We are suffering through the worst economic crisis since the Great Depression. During the Depression, interest rates were too high and no one could afford to borrow even though there was plenty of liquidity. Today, the problem is different. Rates are low yet liquidity is even lower for banks. Here’s two reasons why banks aren't willing to open the credit spigot:
1) Unhealthy balance sheet. Just because a bank may have paid back TARP, it doesn’t mean the bank is “healthy.” In many cases, problem loans are not being addressed because doing so would cause write-downs, which erode bank capital. The regulators are stepping softly in many cases encouraging bankers to term out loans for longer than normal periods to avoid losses, business closures and panic. But in many cases, the bankers are using a “head in the sand” approach and not addressing problems.
2) Fear of making the wrong decision. Bankers are running scared. The lack of capital and unaddressed time bombs on the balance sheet has made them even more cautious than normal. They are playing a waiting game: waiting for things to get better. But it’s a catch 22. Eventually, someone has to step forward and lead the charge. Of course, just like the eager lieutenant on the battle field, there is always a chance they’ll get shot in the back, too.
You’re probably thinking “Okay, but why don’t banks make SBA loans since they have a government guarantee? Aren’t they completely safe for the banks?  What have they got to lose?”
Here are my top four reasons why SBA loan production is down. These reasons are based on experience and conversations with bankers, regulators and debt buyers.
• Laid off their experienced SBA business development officers and underwriters when the market melt down happened last year.
• Don't want to learn the program because they perceive the return to be low, and for many, what they don’t understand, they fear.
• Know that even if they get the SBA loan done properly, there is really no assurance that the bank will be able to collect on the guarantee to get “paid back” should the business fail. The loan must be properly underwritten and serviced in order to maintain the guarantee for the life of the loan.
• Don’t like unknowns and right now everything is an unknown. Is the seller’s business really able to withstand a transition now? Does the buyer really have the skills to manage and lead? Is there a hidden problem?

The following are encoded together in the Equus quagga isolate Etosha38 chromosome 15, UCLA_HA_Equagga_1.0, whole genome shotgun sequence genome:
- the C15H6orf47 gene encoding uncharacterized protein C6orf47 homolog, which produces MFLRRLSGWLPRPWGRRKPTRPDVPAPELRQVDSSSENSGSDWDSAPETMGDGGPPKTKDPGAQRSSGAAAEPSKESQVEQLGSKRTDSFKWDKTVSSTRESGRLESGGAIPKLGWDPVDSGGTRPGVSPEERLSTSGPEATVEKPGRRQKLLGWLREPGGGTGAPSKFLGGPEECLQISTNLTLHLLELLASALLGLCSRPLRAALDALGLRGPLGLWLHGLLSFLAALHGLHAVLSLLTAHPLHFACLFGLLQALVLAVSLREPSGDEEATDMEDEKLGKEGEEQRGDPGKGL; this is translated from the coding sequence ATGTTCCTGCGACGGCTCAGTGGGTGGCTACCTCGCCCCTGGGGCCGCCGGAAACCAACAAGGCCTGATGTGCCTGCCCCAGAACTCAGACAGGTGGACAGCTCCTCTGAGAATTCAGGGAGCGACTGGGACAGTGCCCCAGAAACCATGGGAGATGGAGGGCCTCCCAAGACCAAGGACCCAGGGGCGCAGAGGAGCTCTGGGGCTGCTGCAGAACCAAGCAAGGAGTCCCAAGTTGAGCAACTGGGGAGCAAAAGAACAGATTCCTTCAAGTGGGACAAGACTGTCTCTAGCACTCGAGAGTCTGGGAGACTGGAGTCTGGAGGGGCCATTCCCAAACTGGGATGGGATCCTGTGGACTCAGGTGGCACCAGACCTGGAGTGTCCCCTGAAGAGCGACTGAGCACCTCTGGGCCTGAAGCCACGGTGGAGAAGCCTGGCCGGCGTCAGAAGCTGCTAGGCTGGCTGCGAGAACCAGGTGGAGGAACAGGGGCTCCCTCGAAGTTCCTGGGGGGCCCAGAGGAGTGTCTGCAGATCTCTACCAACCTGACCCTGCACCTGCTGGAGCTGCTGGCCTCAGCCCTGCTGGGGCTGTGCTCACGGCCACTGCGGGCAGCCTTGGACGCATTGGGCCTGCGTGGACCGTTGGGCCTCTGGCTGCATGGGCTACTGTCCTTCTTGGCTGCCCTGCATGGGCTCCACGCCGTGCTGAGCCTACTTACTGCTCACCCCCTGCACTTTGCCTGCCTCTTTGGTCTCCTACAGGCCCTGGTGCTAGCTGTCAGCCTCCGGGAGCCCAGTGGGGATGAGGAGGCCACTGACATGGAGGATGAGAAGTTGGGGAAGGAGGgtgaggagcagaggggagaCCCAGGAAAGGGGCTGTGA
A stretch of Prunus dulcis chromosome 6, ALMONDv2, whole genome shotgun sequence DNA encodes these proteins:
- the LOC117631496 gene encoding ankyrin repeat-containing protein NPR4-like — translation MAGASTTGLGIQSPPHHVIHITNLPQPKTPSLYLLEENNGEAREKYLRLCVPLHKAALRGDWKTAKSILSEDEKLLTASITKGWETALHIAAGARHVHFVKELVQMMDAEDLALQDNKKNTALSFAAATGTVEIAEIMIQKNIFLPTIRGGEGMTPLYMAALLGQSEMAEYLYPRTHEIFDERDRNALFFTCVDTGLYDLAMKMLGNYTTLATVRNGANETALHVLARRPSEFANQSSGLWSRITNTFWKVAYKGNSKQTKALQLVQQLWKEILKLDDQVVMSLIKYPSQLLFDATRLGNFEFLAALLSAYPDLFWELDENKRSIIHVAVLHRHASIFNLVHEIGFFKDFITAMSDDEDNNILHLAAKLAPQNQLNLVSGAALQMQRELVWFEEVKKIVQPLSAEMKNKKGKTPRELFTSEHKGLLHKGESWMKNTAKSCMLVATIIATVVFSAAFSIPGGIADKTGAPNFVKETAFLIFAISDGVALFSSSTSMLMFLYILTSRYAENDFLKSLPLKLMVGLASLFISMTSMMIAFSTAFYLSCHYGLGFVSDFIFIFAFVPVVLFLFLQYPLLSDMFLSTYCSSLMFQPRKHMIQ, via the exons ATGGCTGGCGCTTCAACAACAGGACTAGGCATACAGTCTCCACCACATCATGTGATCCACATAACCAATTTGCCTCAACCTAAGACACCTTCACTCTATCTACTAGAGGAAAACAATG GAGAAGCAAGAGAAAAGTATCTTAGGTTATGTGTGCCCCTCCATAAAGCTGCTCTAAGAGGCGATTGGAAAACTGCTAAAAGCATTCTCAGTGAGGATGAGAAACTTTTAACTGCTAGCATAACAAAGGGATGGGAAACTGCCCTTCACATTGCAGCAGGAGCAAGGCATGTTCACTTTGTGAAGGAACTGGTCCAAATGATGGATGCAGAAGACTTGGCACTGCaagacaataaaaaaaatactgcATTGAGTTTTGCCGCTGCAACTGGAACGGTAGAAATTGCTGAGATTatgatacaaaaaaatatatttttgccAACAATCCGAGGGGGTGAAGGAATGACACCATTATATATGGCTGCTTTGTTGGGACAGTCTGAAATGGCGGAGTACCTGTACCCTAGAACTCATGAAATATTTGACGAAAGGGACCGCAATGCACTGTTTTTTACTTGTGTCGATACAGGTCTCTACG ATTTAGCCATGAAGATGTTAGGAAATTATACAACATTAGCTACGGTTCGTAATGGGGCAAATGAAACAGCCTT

It’s going to be awhile before the credit market loosens. In the meantime, buyers and sellers of businesses have to get more creative and flexible. This means sellers will have to self-finance more of the transaction. That’s good for buyers but not so good for sellers that want to exit the business and not worry about it any more.
In some cases, the business owner may not be able to sell the business at all. So he or she will have to continue to work longer. This is heartbreaking for many business owners. Some have worked years to build their businesses and now see them falter just when its time to retire.
The only thing I can say is this: business owners are the toughest people in the world. Just like everything else in your business life, you’re going to have to find a way to fix this yourself. Perhaps we can form a business owner’s co-op and provide loans to each other to take the banks out of the picture. Now wouldn’t that be something?

Wednesday, January 6, 2010

Good Article on Corporation vs S Corporation in Sale of Business

Tax Issues, Benefits and Risks.


Click Here for Source Article.

All Small Business Owners will Leave Their Business - I Guarantee it!

The question is, will you leave your small business the smart way or leave it the dumb way?

Having an exit plan for your business is smart. A formal plan will look at your options, devise efficient tax strategies and create an estate plan that eliminates any disputes that might result if you suddenly passed away.

Here's a good article on what to consider when looking at your Exit Plan . Take a few minutes to consider how a plan can help you, your family and your business.

And I will leave your business one day...100% Guaranteed. If you gotta go, at least go out on your terms.